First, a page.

Me? I’m not so serious. But I do love Mario.

Backwards Compatible

Not to mention that the Wii U — unlike the Xbox One and PS4 — is backwards compatible, meaning I can breathe new life into my old titles as well. I don’t have an extensive catalogue of Wii games, but I’m comforted by the fact that I don’t have to buy the ones I like all over again to carry them with me into this generation. Or, if I’m feeling nostalgic, I’m just five bucks away from Super Metroid. 

A Built-In Second Screen

While the Xbox One is focusing on a living room takeover — often to great success — I’m more interested in the Wii U’s GamePad, a feature that seems built specifically for a household in which the television is shared by those who sometimes enjoy a little Madden and those who don’t. Hey, that’s my household!

Other consoles are pushing second-screen elements on your tablet or handheld game console. On the Wii U, you get those features out of the box. Also for less I may add.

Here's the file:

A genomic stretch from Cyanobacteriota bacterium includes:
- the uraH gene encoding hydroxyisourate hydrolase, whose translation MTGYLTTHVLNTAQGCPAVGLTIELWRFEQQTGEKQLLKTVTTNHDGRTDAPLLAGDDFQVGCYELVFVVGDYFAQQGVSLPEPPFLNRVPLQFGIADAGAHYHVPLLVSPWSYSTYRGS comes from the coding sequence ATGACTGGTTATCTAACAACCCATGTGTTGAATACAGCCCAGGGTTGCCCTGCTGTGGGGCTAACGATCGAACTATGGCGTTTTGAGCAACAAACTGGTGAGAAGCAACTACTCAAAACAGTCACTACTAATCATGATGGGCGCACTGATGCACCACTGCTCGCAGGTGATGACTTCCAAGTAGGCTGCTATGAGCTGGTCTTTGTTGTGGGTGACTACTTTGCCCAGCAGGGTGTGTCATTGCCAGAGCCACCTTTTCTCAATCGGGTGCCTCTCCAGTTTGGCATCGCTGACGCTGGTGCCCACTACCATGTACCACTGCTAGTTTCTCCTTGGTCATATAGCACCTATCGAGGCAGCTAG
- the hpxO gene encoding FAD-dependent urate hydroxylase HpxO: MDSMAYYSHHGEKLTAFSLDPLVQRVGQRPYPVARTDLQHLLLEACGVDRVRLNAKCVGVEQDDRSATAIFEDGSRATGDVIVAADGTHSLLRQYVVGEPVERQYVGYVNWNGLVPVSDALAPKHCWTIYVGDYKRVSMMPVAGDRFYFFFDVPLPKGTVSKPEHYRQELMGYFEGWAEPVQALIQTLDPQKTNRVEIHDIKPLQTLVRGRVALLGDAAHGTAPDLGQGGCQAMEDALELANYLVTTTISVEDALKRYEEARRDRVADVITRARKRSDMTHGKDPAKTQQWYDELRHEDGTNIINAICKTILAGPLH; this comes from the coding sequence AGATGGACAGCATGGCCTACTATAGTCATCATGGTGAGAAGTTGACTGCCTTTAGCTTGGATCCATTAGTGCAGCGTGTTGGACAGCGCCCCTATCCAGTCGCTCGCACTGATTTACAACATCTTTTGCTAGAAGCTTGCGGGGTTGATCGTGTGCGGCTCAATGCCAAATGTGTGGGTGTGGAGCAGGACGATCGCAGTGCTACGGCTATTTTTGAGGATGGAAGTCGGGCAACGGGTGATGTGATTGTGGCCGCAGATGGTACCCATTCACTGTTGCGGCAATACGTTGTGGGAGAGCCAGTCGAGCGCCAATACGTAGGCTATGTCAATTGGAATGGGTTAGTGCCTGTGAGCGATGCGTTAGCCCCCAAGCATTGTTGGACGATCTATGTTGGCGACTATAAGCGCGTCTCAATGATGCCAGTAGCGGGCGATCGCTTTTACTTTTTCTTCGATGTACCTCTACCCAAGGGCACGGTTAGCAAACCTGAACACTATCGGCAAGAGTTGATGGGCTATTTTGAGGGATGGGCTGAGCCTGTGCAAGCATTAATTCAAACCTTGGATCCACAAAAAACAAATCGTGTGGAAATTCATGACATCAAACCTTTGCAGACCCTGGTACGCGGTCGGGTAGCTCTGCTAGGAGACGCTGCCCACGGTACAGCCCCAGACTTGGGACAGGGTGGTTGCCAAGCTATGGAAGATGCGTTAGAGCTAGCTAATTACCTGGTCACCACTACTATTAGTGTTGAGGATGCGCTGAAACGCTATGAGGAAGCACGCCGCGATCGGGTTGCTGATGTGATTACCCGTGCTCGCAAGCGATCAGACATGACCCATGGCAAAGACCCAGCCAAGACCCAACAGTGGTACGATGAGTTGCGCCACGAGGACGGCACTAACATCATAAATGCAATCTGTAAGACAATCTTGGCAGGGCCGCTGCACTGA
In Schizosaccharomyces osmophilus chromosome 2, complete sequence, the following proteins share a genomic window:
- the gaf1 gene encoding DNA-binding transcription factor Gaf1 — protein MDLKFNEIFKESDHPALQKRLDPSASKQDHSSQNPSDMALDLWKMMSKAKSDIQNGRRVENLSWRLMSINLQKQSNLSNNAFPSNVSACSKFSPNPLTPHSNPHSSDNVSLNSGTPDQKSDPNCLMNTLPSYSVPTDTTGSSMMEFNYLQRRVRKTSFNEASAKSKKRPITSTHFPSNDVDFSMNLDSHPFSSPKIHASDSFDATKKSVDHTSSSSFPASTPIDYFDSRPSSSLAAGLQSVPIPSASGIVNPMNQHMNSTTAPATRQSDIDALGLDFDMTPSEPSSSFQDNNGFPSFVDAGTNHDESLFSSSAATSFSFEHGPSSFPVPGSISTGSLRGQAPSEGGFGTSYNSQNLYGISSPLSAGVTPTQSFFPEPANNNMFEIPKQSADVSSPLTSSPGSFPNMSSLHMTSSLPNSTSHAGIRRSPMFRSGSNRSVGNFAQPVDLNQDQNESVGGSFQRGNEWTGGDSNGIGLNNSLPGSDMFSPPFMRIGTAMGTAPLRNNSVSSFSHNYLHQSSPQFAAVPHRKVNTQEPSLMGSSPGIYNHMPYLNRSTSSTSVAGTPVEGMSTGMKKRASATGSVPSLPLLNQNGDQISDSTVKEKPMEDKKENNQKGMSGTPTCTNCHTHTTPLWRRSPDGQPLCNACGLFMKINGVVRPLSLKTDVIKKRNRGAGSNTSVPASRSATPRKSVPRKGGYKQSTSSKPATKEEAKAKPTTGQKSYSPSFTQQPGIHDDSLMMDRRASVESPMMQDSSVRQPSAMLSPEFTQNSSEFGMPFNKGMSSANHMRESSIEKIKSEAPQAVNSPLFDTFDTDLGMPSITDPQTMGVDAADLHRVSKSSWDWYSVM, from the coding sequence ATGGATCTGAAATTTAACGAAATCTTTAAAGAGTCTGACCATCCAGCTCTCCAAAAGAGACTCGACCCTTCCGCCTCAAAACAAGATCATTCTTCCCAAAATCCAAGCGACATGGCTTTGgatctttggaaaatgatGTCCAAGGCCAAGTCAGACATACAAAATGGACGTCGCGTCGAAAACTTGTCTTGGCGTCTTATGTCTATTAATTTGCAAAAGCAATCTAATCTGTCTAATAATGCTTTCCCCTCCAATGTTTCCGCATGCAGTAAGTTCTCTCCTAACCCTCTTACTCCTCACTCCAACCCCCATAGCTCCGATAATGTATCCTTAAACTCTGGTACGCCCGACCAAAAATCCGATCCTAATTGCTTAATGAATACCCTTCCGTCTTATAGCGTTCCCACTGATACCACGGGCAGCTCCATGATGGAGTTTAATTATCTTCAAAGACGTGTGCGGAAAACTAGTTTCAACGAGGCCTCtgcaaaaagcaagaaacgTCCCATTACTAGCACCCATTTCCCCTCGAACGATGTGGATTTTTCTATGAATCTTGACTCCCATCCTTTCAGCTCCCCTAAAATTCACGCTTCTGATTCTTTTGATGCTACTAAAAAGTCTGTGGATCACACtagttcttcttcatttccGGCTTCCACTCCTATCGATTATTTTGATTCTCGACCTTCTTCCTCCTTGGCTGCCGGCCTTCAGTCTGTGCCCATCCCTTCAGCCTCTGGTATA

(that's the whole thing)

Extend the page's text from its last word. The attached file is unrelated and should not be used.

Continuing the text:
The Wii U’s GamePad makes it versatile in a way that the Xbox One and PS4 aren’t right now, in a way that suits my needs better than being able to talk to my video games ever would. I play games in short bursts, grabbing a few minutes here and there between work and parenting and… well, honestly, between those two very time-consuming (and rewarding!) things.

The PS4 offers some overlapping capabilities — if you own a PlayStation Vita. That’s at least another $US200, though, on top of a console that already costs $US400. I’ll take the Wii U.

The Wii U game pad is a very cool idea, bringing touch screen and two screen gaming to the living room and the big screen. Also when my selfish brother comes in the room and changes the channel without even asking, one click and I can keep playing. Sony did have remote play with the PS3 and PSP. Very rarely used as the feature was not mandatory. They only made the feature mandatory on the PS4 with the Vita and even extended it to tablets and smartphones after the Wii U was announced. Xbox even has SmartGlass for smartphones and tablets to do two screen gaming. Come to think about it Nintendo as all ways been the first to innervate with video games. They don't just give you the same game with better graphics, they make the game play better at the same time.